Soldiers' Superstitions: Lucky Rabbit's Foot


Brigadier General
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Mar 15, 2013

Confederates and Federals - Rabbits' Feet - A Steel Button
From the Detroit Free Press
As to whether the Confederate soldier was any more superstitious than the Federal, I neither admit nor deny, but I think the same superstitions in regard to battles probably prevailed to an equal extent on both sides. We may laugh at them now, but we once accepted and pinned our faith to them...
<extensive excerpt of detailing other superstitions witnessed>
There was a superstition in my regiment that anyone who went into battle with the foot of a rabbit tied around his neck was safe. This was all right, and rabbits' feet were at a high premium for two or three weeks. My brigade was pushed ahead on a reconnaissance, bumped up against the Yanks, and we not only got severely thrashed but we lost a good many men. Out of the seventy men in my company I presume that thirty had the talisman. It so happened that the three killed belonged to this lucky set, and the next day rabbits' feet took a decided fall in price. [The Morning News. (Savannah, Ga.), May 13, 1887, page 3; reprinted from the Detroit Free Press.]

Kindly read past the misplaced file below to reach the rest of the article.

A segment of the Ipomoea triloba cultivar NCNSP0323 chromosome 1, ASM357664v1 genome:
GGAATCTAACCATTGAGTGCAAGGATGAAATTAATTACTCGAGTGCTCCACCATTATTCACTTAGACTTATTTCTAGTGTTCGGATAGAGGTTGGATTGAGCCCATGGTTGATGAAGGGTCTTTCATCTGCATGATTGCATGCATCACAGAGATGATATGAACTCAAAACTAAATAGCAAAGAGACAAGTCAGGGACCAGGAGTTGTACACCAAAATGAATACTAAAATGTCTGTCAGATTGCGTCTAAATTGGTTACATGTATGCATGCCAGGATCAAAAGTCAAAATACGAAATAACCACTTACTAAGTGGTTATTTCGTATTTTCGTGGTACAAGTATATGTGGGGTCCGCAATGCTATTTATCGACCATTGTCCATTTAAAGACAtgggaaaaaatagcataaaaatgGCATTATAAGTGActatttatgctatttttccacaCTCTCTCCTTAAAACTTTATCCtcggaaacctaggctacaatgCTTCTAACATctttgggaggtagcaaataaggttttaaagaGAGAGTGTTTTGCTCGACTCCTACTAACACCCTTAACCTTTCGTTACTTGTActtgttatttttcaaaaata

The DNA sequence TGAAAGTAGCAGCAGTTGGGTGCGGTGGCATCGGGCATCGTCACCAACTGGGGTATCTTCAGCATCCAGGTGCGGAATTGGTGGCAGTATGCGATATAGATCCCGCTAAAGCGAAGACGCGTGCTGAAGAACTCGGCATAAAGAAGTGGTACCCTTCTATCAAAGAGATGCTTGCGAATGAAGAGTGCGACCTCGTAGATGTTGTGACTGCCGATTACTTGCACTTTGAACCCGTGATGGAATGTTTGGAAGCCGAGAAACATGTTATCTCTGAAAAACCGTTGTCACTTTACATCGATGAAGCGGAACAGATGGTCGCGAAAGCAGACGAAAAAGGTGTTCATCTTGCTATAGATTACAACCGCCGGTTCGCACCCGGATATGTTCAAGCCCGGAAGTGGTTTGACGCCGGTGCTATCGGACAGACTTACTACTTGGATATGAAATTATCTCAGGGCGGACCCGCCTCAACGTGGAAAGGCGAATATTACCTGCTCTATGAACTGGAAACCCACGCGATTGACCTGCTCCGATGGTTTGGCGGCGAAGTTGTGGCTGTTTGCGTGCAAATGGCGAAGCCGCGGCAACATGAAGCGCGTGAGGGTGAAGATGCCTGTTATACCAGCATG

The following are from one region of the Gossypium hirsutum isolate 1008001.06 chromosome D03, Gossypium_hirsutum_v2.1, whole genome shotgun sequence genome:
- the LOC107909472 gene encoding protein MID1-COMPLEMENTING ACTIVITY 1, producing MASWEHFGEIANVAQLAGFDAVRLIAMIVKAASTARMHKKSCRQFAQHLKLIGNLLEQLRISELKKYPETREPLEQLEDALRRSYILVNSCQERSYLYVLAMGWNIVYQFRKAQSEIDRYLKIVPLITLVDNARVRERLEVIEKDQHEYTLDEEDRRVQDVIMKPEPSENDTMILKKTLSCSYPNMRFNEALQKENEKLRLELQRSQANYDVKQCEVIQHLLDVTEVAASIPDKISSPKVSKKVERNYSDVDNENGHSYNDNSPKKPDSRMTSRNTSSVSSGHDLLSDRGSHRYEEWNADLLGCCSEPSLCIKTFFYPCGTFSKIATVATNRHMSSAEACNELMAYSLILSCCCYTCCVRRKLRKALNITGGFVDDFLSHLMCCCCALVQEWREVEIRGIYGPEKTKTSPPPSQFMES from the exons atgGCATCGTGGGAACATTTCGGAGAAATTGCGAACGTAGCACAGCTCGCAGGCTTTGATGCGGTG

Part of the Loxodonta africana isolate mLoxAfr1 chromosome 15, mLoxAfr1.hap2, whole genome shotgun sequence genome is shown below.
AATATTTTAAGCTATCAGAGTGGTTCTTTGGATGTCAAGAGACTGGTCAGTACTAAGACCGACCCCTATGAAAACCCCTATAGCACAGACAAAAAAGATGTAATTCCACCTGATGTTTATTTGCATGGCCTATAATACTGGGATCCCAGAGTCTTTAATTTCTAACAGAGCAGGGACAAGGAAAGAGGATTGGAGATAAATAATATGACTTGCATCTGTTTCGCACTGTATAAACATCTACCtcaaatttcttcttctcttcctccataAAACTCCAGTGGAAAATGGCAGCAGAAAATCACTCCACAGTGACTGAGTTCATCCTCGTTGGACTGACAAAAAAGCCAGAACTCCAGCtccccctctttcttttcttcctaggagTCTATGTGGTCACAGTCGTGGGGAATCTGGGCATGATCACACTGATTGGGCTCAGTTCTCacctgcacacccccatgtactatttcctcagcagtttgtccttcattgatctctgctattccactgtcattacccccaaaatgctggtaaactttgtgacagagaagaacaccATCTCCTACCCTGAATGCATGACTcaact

[The Morning News. (Savannah, Ga.), May 13, 1887, page 3; reprinted from the Detroit Free Press.]
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John Hartwell

Forum Host
Aug 27, 2011
Central Massachusetts
The earliest mentions of the rabbit's-foot talisman that I've come across speak of it as a slave-superstition ... a charm with magical properties. Perhaps it is of African origin, with voodoo-like associations? Soldiers of both armies latched onto it to a degree. But it wasn't until the 1890s that the rabbit's foot fad swept the country, & remained popular through both world wars. It would be hard to find one today (to the great relief of bunnys everywhere!)

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